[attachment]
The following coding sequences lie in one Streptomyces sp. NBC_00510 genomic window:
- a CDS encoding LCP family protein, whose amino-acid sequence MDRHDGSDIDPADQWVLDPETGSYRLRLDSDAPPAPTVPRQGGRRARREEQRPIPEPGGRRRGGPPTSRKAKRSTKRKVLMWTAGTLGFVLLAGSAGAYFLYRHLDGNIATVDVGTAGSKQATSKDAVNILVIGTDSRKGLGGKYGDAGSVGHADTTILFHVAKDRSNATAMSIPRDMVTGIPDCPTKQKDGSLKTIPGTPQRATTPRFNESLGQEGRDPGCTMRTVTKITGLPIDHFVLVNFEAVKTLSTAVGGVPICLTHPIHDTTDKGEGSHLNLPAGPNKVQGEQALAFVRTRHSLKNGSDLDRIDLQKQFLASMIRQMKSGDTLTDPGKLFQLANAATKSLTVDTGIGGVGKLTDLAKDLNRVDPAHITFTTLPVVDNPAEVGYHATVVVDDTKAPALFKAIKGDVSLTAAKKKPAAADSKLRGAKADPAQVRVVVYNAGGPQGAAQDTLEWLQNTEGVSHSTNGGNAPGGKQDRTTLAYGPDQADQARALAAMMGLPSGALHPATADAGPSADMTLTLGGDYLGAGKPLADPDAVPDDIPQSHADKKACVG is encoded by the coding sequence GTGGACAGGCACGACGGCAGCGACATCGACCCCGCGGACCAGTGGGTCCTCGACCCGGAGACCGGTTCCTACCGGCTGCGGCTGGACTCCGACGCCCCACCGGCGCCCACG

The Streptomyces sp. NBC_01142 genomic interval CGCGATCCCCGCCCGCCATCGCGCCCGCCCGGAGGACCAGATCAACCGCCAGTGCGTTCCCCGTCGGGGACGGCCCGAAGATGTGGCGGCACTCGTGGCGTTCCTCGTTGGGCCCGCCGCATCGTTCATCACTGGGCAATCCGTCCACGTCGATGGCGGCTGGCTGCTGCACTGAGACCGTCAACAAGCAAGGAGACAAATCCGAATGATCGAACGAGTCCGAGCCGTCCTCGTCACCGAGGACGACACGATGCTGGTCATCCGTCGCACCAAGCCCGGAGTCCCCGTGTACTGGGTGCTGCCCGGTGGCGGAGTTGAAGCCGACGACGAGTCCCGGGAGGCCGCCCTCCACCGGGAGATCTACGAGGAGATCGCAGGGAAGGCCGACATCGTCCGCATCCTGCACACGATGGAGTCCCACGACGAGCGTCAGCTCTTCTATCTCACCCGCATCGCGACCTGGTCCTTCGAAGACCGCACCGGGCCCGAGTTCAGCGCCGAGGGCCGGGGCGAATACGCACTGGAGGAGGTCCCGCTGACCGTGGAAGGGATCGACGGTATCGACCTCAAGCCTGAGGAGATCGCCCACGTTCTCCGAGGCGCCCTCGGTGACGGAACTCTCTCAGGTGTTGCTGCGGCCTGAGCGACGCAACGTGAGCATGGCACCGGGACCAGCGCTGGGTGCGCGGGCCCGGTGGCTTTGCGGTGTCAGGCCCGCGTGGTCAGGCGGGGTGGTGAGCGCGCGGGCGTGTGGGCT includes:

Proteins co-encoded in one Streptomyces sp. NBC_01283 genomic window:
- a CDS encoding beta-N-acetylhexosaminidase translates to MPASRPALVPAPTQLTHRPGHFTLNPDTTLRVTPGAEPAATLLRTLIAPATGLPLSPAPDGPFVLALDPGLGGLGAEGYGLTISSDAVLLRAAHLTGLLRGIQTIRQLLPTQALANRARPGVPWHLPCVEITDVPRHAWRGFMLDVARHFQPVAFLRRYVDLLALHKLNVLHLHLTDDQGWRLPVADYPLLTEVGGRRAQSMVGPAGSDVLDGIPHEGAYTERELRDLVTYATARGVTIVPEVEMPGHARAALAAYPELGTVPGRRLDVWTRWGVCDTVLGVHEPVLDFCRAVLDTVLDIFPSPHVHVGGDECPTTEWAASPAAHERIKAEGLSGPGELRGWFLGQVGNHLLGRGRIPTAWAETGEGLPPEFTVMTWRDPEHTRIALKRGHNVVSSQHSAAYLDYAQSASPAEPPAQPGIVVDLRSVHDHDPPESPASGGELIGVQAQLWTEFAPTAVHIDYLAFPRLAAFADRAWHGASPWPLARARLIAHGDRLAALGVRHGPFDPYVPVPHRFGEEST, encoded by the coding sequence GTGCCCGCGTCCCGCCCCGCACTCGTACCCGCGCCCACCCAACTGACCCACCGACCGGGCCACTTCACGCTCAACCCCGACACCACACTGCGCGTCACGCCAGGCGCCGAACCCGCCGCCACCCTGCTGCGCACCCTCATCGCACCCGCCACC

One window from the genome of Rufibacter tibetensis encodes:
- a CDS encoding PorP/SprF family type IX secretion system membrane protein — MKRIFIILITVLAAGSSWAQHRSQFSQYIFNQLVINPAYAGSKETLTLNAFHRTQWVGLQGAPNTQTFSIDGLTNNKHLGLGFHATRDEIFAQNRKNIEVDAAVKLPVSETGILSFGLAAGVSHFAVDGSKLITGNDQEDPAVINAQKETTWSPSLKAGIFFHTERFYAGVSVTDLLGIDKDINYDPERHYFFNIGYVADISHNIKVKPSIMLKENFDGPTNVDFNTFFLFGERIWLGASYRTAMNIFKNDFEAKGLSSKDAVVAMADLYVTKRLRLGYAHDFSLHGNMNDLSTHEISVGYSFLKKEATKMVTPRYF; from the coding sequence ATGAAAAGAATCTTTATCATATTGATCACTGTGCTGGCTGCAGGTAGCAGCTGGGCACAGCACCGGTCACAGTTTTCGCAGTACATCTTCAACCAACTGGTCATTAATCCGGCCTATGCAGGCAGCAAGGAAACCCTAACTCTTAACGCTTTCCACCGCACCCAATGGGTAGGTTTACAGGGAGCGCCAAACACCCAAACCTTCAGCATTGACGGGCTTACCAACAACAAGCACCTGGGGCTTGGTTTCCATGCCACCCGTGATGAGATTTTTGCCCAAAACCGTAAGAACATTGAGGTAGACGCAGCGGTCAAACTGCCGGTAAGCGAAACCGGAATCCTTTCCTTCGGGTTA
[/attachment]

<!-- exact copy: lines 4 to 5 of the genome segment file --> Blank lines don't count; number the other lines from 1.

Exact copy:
Proteins co-encoded in one Streptomyces sp. NBC_01283 genomic window:
- a CDS encoding beta-N-acetylhexosaminidase translates to MPASRPALVPAPTQLTHRPGHFTLNPDTTLRVTPGAEPAATLLRTLIAPATGLPLSPAPDGPFVLALDPGLGGLGAEGYGLTISSDAVLLRAAHLTGLLRGIQTIRQLLPTQALANRARPGVPWHLPCVEITDVPRHAWRGFMLDVARHFQPVAFLRRYVDLLALHKLNVLHLHLTDDQGWRLPVADYPLLTEVGGRRAQSMVGPAGSDVLDGIPHEGAYTERELRDLVTYATARGVTIVPEVEMPGHARAALAAYPELGTVPGRRLDVWTRWGVCDTVLGVHEPVLDFCRAVLDTVLDIFPSPHVHVGGDECPTTEWAASPAAHERIKAEGLSGPGELRGWFLGQVGNHLLGRGRIPTAWAETGEGLPPEFTVMTWRDPEHTRIALKRGHNVVSSQHSAAYLDYAQSASPAEPPAQPGIVVDLRSVHDHDPPESPASGGELIGVQAQLWTEFAPTAVHIDYLAFPRLAAFADRAWHGASPWPLARARLIAHGDRLAALGVRHGPFDPYVPVPHRFGEEST, encoded by the coding sequence GTGCCCGCGTCCCGCCCCGCACTCGTACCCGCGCCCACCCAACTGACCCACCGACCGGGCCACTTCACGCTCAACCCCGACACCACACTGCGCGTCACGCCAGGCGCCGAACCCGCCGCCACCCTGCTGCGCACCCTCATCGCACCCGCCACC